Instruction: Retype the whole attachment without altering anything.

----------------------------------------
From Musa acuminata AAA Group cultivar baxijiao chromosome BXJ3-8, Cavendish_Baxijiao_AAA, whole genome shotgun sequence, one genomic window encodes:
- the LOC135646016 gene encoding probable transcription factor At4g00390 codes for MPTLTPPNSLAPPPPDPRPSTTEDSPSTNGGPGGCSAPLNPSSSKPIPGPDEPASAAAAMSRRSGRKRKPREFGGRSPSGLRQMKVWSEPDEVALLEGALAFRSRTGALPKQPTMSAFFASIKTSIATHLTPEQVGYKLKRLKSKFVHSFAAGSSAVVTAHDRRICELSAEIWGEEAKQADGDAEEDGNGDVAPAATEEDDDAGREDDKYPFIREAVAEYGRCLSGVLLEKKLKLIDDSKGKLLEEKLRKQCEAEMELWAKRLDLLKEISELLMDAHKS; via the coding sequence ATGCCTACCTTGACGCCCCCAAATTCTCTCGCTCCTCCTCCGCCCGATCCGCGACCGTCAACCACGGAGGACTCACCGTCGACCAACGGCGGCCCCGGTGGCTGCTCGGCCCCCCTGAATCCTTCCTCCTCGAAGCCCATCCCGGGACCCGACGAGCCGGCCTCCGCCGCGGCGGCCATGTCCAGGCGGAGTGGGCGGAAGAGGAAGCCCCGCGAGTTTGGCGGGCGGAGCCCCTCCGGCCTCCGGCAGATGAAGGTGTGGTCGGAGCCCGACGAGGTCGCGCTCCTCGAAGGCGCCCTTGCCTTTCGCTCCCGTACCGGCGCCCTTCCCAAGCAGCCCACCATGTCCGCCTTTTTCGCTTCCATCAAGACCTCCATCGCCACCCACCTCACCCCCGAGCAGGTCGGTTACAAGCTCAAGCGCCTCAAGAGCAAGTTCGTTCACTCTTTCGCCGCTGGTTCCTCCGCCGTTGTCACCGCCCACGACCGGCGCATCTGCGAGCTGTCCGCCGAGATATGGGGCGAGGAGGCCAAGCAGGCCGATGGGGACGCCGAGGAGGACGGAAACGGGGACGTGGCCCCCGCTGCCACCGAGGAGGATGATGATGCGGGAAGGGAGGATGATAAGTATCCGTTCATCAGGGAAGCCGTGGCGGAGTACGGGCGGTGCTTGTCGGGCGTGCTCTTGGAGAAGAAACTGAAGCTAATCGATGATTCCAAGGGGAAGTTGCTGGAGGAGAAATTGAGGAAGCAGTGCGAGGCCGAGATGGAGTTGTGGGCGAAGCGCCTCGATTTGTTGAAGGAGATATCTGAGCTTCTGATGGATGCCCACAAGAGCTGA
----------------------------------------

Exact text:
From Musa acuminata AAA Group cultivar baxijiao chromosome BXJ3-8, Cavendish_Baxijiao_AAA, whole genome shotgun sequence, one genomic window encodes:
- the LOC135646016 gene encoding probable transcription factor At4g00390 codes for MPTLTPPNSLAPPPPDPRPSTTEDSPSTNGGPGGCSAPLNPSSSKPIPGPDEPASAAAAMSRRSGRKRKPREFGGRSPSGLRQMKVWSEPDEVALLEGALAFRSRTGALPKQPTMSAFFASIKTSIATHLTPEQVGYKLKRLKSKFVHSFAAGSSAVVTAHDRRICELSAEIWGEEAKQADGDAEEDGNGDVAPAATEEDDDAGREDDKYPFIREAVAEYGRCLSGVLLEKKLKLIDDSKGKLLEEKLRKQCEAEMELWAKRLDLLKEISELLMDAHKS; via the coding sequence ATGCCTACCTTGACGCCCCCAAATTCTCTCGCTCCTCCTCCGCCCGATCCGCGACCGTCAACCACGGAGGACTCACCGTCGACCAACGGCGGCCCCGGTGGCTGCTCGGCCCCCCTGAATCCTTCCTCCTCGAAGCCCATCCCGGGACCCGACGAGCCGGCCTCCGCCGCGGCGGCCATGTCCAGGCGGAGTGGGCGGAAGAGGAAGCCCCGCGAGTTTGGCGGGCGGAGCCCCTCCGGCCTCCGGCAGATGAAGGTGTGGTCGGAGCCCGACGAGGTCGCGCTCCTCGAAGGCGCCCTTGCCTTTCGCTCCCGTACCGGCGCCCTTCCCAAGCAGCCCACCATGTCCGCCTTTTTCGCTTCCATCAAGACCTCCATCGCCACCCACCTCACCCCCGAGCAGGTCGGTTACAAGCTCAAGCGCCTCAAGAGCAAGTTCGTTCACTCTTTCGCCGCTGGTTCCTCCGCCGTTGTCACCGCCCACGACCGGCGCATCTGCGAGCTGTCCGCCGAGATATGGGGCGAGGAGGCCAAGCAGGCCGATGGGGACGCCGAGGAGGACGGAAACGGGGACGTGGCCCCCGCTGCCACCGAGGAGGATGATGATGCGGGAAGGGAGGATGATAAGTATCCGTTCATCAGGGAAGCCGTGGCGGAGTACGGGCGGTGCTTGTCGGGCGTGCTCTTGGAGAAGAAACTGAAGCTAATCGATGATTCCAAGGGGAAGTTGCTGGAGGAGAAATTGAGGAAGCAGTGCGAGGCCGAGATGGAGTTGTGGGCGAAGCGCCTCGATTTGTTGAAGGAGATATCTGAGCTTCTGATGGATGCCCACAAGAGCTGA